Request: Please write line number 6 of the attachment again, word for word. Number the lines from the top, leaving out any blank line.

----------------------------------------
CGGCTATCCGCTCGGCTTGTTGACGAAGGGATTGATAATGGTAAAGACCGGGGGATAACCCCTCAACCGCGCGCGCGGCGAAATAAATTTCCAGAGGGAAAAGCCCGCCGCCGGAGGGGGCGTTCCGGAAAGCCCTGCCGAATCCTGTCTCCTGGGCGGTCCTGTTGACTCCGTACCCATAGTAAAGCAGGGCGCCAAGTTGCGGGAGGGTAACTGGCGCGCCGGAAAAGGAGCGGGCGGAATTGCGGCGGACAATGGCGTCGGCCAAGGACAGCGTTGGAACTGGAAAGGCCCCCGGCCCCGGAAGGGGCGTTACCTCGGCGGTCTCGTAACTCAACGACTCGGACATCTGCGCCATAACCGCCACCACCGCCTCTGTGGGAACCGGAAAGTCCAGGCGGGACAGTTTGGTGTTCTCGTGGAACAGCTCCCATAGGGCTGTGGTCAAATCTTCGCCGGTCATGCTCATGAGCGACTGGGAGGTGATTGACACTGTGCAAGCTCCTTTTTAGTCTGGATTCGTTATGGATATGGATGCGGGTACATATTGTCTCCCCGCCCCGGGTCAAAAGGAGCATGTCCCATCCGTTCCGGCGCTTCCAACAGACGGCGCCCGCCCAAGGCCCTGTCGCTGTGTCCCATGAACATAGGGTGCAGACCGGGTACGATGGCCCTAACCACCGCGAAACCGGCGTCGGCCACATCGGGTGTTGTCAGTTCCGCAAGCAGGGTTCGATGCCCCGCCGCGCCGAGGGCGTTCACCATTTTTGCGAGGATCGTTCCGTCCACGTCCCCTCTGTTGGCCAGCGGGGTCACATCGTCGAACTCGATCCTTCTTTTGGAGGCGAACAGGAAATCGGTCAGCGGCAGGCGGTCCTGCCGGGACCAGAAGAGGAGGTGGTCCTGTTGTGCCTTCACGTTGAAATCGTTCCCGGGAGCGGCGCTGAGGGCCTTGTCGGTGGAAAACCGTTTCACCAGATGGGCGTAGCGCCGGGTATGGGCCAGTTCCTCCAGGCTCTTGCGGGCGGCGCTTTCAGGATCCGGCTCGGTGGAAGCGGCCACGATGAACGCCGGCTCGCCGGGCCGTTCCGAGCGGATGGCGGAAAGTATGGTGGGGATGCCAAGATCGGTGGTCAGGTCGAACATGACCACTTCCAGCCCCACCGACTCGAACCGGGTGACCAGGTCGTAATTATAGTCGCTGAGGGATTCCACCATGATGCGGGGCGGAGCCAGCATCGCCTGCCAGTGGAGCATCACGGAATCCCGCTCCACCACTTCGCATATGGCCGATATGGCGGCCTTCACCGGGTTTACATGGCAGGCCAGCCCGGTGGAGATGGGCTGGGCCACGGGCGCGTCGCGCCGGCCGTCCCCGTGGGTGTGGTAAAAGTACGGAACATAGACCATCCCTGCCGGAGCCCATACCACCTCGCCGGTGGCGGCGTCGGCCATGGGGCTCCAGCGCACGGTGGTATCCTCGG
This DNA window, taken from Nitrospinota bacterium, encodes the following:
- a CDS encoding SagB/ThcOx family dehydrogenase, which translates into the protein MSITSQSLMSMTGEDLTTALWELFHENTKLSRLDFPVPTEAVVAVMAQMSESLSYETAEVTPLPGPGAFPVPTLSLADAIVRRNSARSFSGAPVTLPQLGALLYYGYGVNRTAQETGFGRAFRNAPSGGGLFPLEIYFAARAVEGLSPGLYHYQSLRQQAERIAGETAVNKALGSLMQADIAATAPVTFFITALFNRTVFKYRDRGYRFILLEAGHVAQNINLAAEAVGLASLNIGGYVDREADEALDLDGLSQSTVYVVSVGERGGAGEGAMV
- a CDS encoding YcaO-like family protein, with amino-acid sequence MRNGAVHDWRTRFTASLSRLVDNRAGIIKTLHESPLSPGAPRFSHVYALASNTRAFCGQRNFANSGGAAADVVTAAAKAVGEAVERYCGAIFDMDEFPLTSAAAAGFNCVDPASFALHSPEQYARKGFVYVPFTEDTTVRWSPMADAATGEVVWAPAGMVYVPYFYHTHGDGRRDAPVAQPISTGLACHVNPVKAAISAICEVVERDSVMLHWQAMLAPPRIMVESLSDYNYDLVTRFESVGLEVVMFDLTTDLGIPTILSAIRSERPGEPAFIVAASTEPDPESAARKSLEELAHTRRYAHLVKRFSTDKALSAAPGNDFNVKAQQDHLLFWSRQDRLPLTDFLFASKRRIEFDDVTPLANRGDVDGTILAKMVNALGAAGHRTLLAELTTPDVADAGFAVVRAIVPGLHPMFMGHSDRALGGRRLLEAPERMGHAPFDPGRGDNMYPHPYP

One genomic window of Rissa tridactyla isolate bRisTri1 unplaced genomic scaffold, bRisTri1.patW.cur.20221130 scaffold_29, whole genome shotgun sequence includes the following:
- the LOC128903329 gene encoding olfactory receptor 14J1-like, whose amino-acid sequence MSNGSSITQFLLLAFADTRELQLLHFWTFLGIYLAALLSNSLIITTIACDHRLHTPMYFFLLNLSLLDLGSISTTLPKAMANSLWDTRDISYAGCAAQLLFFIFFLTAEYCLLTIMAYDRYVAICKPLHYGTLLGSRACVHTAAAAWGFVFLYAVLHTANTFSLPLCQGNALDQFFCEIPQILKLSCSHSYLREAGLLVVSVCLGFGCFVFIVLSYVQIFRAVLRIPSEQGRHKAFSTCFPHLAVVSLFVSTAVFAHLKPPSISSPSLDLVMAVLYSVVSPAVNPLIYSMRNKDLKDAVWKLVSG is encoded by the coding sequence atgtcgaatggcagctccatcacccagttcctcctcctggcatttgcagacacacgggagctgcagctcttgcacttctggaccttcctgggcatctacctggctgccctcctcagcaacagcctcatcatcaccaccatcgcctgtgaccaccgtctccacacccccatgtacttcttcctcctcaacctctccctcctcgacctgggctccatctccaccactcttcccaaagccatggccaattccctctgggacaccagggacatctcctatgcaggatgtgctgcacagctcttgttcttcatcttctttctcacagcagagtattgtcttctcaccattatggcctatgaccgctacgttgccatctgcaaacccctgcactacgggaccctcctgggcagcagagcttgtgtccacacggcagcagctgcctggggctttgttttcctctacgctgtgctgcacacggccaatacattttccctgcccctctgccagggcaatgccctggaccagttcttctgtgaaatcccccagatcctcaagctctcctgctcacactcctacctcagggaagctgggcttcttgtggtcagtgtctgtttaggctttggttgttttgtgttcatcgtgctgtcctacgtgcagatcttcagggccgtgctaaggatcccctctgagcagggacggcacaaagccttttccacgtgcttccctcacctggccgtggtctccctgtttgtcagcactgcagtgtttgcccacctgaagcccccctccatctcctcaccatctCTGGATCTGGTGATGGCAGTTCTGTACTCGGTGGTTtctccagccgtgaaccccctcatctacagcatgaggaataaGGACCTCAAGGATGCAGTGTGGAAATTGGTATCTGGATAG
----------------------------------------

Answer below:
- the LOC128903329 gene encoding olfactory receptor 14J1-like, whose amino-acid sequence MSNGSSITQFLLLAFADTRELQLLHFWTFLGIYLAALLSNSLIITTIACDHRLHTPMYFFLLNLSLLDLGSISTTLPKAMANSLWDTRDISYAGCAAQLLFFIFFLTAEYCLLTIMAYDRYVAICKPLHYGTLLGSRACVHTAAAAWGFVFLYAVLHTANTFSLPLCQGNALDQFFCEIPQILKLSCSHSYLREAGLLVVSVCLGFGCFVFIVLSYVQIFRAVLRIPSEQGRHKAFSTCFPHLAVVSLFVSTAVFAHLKPPSISSPSLDLVMAVLYSVVSPAVNPLIYSMRNKDLKDAVWKLVSG is encoded by the coding sequence atgtcgaatggcagctccatcacccagttcctcctcctggcatttgcagacacacgggagctgcagctcttgcacttctggaccttcctgggcatctacctggctgccctcctcagcaacagcctcatcatcaccaccatcgcctgtgaccaccgtctccacacccccatgtacttcttcctcctcaacctctccctcctcgacctgggctccatctccaccactcttcccaaagccatggccaattccctctgggacaccagggacatctcctatgcaggatgtgctgcacagctcttgttcttcatcttctttctcacagcagagtattgtcttctcaccattatggcctatgaccgctacgttgccatctgcaaacccctgcactacgggaccctcctgggcagcagagcttgtgtccacacggcagcagctgcctggggctttgttttcctctacgctgtgctgcacacggccaatacattttccctgcccctctgccagggcaatgccctggaccagttcttctgtgaaatcccccagatcctcaagctctcctgctcacactcctacctcagggaagctgggcttcttgtggtcagtgtctgtttaggctttggttgttttgtgttcatcgtgctgtcctacgtgcagatcttcagggccgtgctaaggatcccctctgagcagggacggcacaaagccttttccacgtgcttccctcacctggccgtggtctccctgtttgtcagcactgcagtgtttgcccacctgaagcccccctccatctcctcaccatctCTGGATCTGGTGATGGCAGTTCTGTACTCGGTGGTTtctccagccgtgaaccccctcatctacagcatgaggaataaGGACCTCAAGGATGCAGTGTGGAAATTGGTATCTGGATAG